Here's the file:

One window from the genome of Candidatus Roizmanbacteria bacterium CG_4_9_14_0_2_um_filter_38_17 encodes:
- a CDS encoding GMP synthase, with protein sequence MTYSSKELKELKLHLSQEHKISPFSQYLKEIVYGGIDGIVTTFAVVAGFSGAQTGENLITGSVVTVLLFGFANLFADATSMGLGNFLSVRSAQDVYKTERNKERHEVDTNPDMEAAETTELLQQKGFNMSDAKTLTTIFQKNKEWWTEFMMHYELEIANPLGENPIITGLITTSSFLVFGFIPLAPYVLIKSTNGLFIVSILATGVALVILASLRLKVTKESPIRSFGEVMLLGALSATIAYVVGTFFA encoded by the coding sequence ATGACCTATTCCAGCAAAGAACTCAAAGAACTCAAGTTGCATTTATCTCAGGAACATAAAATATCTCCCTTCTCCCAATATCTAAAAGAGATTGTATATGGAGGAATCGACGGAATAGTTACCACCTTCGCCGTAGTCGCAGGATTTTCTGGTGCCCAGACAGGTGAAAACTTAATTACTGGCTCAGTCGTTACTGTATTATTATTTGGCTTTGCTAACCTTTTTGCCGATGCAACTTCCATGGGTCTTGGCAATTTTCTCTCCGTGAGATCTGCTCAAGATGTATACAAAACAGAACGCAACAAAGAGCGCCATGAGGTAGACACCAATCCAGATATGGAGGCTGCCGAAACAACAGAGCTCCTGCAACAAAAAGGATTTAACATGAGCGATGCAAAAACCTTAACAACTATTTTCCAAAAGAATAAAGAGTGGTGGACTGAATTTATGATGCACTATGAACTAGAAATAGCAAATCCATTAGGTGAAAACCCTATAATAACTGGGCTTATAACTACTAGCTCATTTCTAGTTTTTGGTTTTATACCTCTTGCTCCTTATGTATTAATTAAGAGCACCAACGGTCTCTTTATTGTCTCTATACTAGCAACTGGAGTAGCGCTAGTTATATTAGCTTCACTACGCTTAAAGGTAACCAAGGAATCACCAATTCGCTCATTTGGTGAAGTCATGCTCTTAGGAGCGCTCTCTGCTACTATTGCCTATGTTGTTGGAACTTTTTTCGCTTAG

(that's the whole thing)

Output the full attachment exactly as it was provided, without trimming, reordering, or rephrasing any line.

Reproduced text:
One window from the genome of Candidatus Roizmanbacteria bacterium CG_4_9_14_0_2_um_filter_38_17 encodes:
- a CDS encoding GMP synthase, with protein sequence MTYSSKELKELKLHLSQEHKISPFSQYLKEIVYGGIDGIVTTFAVVAGFSGAQTGENLITGSVVTVLLFGFANLFADATSMGLGNFLSVRSAQDVYKTERNKERHEVDTNPDMEAAETTELLQQKGFNMSDAKTLTTIFQKNKEWWTEFMMHYELEIANPLGENPIITGLITTSSFLVFGFIPLAPYVLIKSTNGLFIVSILATGVALVILASLRLKVTKESPIRSFGEVMLLGALSATIAYVVGTFFA encoded by the coding sequence ATGACCTATTCCAGCAAAGAACTCAAAGAACTCAAGTTGCATTTATCTCAGGAACATAAAATATCTCCCTTCTCCCAATATCTAAAAGAGATTGTATATGGAGGAATCGACGGAATAGTTACCACCTTCGCCGTAGTCGCAGGATTTTCTGGTGCCCAGACAGGTGAAAACTTAATTACTGGCTCAGTCGTTACTGTATTATTATTTGGCTTTGCTAACCTTTTTGCCGATGCAACTTCCATGGGTCTTGGCAATTTTCTCTCCGTGAGATCTGCTCAAGATGTATACAAAACAGAACGCAACAAAGAGCGCCATGAGGTAGACACCAATCCAGATATGGAGGCTGCCGAAACAACAGAGCTCCTGCAACAAAAAGGATTTAACATGAGCGATGCAAAAACCTTAACAACTATTTTCCAAAAGAATAAAGAGTGGTGGACTGAATTTATGATGCACTATGAACTAGAAATAGCAAATCCATTAGGTGAAAACCCTATAATAACTGGGCTTATAACTACTAGCTCATTTCTAGTTTTTGGTTTTATACCTCTTGCTCCTTATGTATTAATTAAGAGCACCAACGGTCTCTTTATTGTCTCTATACTAGCAACTGGAGTAGCGCTAGTTATATTAGCTTCACTACGCTTAAAGGTAACCAAGGAATCACCAATTCGCTCATTTGGTGAAGTCATGCTCTTAGGAGCGCTCTCTGCTACTATTGCCTATGTTGTTGGAACTTTTTTCGCTTAG